D.G. MARTIN COLUMN: Plots, hoaxes and pandemics
Is the COVID-19 virus the result of a plot by the Chinese to bring down the United States?
Or is it a plot by the United States to punish China?
Knowing that some of us are prone to believe such alarmist reports, there are those who spend their time making up and spreading far-fetched conspiracy theories.
They are people like Nick Body, a fictional Rush Limbaugh-type who lives in Charlotte.
He stirs up his podcast listeners with tales of child abduction and other offbeat alarms and somehow makes a good living from these malicious efforts to influence and mislead.
Body is a major character in “A Conspiracy of Bones,” the 19th and latest novel by Charlotte-based and New York Times best-selling author Kathy Reichs. Her series of Temperance Brennan novels were the basis of the long running “Bones” series.
Brennan, a brilliant forensic anthropologist, uses her dead-body-examining skills to solve complicated and deadly crimes.
The new book’s evil character, Body, would claim that the epidemic we are experiencing in real life is the result of some carefully contrived plot by the Chinese, the Russians or our government.
Here is how Reichs sums up her character’s alarmist con games.
“Over the past decade, Body has been particularly vehement on two themes. Plots involving kids. Plots involving medical wrongdoing,” Reichs said.
“Occasionally, his insane theories managed to combine both elements. Many of Body’s harangues focused on disease. Over and over, he returned to the theme of government conspiracy. A sampling: he claims that the Ebola epidemic in West Africa was a biological weapons test performed by America. That SARS was a germ attack against the Chinese. That AIDS was created and distributed by those in power in the U.S. That the anthrax attacks following 9/11 were orchestrated by the government. That banning DDT was a scheme to depopulate the earth by spreading malaria. That Huntington’s disease is caused by a microbe and the government is conspiring to suppress a known cure. And, my personal favorite, that chemtrails are responsible for mad cow outbreaks.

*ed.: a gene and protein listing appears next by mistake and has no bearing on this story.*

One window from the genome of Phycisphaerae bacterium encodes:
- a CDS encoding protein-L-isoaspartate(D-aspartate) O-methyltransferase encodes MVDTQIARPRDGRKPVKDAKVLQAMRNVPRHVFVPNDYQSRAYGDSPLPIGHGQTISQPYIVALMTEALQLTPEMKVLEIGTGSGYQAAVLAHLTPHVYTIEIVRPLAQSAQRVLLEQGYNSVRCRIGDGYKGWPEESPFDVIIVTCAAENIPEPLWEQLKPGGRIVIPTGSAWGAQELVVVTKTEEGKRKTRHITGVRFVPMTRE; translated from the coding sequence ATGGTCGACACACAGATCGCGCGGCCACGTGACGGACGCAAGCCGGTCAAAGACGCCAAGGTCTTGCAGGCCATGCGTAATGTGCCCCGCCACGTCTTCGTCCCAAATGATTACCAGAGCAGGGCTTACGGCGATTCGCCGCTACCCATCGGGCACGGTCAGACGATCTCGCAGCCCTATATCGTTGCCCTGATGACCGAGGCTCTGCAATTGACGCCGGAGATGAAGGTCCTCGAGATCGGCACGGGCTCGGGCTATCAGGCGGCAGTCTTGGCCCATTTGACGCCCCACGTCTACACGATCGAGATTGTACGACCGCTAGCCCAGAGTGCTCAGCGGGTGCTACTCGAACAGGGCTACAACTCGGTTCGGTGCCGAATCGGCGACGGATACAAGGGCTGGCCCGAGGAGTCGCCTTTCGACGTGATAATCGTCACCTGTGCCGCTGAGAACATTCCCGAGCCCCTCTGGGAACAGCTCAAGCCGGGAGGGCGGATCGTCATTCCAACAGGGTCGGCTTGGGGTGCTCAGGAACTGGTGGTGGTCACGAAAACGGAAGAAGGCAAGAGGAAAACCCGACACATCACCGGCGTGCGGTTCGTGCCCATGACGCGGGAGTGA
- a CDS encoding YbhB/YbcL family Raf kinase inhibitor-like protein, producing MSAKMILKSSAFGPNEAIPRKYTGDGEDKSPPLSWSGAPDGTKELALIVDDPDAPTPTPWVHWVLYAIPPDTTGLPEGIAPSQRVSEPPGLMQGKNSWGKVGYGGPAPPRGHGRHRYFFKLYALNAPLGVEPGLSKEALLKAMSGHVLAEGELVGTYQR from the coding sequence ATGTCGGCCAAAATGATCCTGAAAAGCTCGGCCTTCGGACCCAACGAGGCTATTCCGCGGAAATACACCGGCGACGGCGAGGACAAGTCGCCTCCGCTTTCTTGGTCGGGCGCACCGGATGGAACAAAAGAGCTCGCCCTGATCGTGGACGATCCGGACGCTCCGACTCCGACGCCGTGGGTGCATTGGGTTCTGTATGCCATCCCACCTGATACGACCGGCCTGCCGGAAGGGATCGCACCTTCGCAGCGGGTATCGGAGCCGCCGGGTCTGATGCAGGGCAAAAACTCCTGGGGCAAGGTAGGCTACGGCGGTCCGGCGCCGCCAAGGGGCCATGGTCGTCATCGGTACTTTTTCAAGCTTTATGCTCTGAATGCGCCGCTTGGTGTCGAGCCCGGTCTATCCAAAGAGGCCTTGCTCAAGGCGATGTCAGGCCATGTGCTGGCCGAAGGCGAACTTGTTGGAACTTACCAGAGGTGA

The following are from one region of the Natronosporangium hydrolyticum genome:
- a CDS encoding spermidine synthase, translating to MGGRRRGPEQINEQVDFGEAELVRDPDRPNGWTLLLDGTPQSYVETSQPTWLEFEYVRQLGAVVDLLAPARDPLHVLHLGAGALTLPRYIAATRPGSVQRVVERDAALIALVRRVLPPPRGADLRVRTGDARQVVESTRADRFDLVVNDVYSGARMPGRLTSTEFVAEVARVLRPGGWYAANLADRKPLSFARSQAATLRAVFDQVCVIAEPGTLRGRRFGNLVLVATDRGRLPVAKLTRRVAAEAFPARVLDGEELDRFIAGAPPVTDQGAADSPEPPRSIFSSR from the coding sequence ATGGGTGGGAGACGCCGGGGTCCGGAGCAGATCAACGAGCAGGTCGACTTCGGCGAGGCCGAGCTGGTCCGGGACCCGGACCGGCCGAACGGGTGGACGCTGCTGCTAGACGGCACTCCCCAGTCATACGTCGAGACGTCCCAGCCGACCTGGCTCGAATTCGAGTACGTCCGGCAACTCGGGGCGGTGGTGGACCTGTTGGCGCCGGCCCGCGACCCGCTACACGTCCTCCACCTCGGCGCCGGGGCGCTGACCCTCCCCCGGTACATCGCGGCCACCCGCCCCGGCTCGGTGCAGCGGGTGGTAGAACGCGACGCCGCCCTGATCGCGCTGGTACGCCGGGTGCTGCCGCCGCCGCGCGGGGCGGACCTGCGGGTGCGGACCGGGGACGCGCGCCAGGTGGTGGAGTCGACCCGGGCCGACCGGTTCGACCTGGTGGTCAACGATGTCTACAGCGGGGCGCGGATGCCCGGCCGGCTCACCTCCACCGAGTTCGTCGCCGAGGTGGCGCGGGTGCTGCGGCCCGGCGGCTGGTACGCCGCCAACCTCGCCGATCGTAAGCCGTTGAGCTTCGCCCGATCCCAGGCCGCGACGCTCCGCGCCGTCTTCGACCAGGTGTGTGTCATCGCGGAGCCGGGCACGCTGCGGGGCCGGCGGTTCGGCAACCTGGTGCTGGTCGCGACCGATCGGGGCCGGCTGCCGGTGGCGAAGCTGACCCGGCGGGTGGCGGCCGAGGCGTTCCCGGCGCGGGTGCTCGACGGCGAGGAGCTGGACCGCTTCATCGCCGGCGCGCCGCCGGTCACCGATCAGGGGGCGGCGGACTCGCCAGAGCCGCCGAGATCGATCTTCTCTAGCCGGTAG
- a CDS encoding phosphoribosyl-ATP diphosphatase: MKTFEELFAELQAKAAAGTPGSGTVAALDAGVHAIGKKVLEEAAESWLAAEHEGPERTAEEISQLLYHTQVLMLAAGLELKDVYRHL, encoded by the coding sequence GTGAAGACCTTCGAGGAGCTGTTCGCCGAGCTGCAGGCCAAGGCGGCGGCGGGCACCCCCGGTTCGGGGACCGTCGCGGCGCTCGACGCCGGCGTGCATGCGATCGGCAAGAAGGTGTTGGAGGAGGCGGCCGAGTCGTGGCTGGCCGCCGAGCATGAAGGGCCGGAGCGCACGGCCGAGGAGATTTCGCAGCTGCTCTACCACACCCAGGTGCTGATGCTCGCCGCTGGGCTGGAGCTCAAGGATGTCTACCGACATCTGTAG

“There were numerous variations on the evils of vaccination,” Reichs continued. “In the old tried-and-true, Body alleged that vaccination causes autism. In a somewhat more creative twist, he argued that Bill Gates was behind the plot to use immunization for population control. In another series of tirades, he insisted that the government was sneaking RFID chips into children via inoculation.”
Reichs has Brennan figure out Body’s deadly schemes and bring him down.
But the beginning of the story seemingly has nothing to do with Body. What gets Brennan’s attention is a mutilated, unidentified body found in rural Cleveland County and sent to the medical examiner in Charlotte for identification.
The fictional Charlotte-Mecklenburg medical examiner, Dr. Margot Heavner, and Brennan have a long-standing and bitter rivalry.
So Heavner does not ask Brennan to assist in the official identification process. Brennan is miffed and decides to conduct her own investigation.
With the help of old friends in law enforcement, she tracks down multiple leads in Cleveland County, Winston-Salem, Mooresville, Tega Cay near Charlotte and all over Charlotte from Myers Park to Central Avenue and modest developments in west Charlotte.
At every stop Brennan and Reichs teach readers lessons in science and technology. They show how good law enforcement can use such learning to track down leads and bring the bad guys to justice.
In the end, Brennan connects Body to crimes that go far beyond his conspiracy theory exploitations.
Even more satisfying for Brennan, her superior work results in putting a negative spotlight on Dr. Heavner, who has to leave her job in disgrace. All this gives us hope that the next fictional Charlotte-Mecklenburg medical examiner will value Brennan and put her great skills to work.
We will hope, too, that Reichs will soon bring us another story of Brennan’s adventures in science and law enforcement.
D.G. Martin hosts “North Carolina Bookwatch,” Sunday 3:30 p.m. and Tuesday at 5 p.m. on UNC-TV. The program also airs on the North Carolina Channel Tuesday at 8 p.m. and other times.
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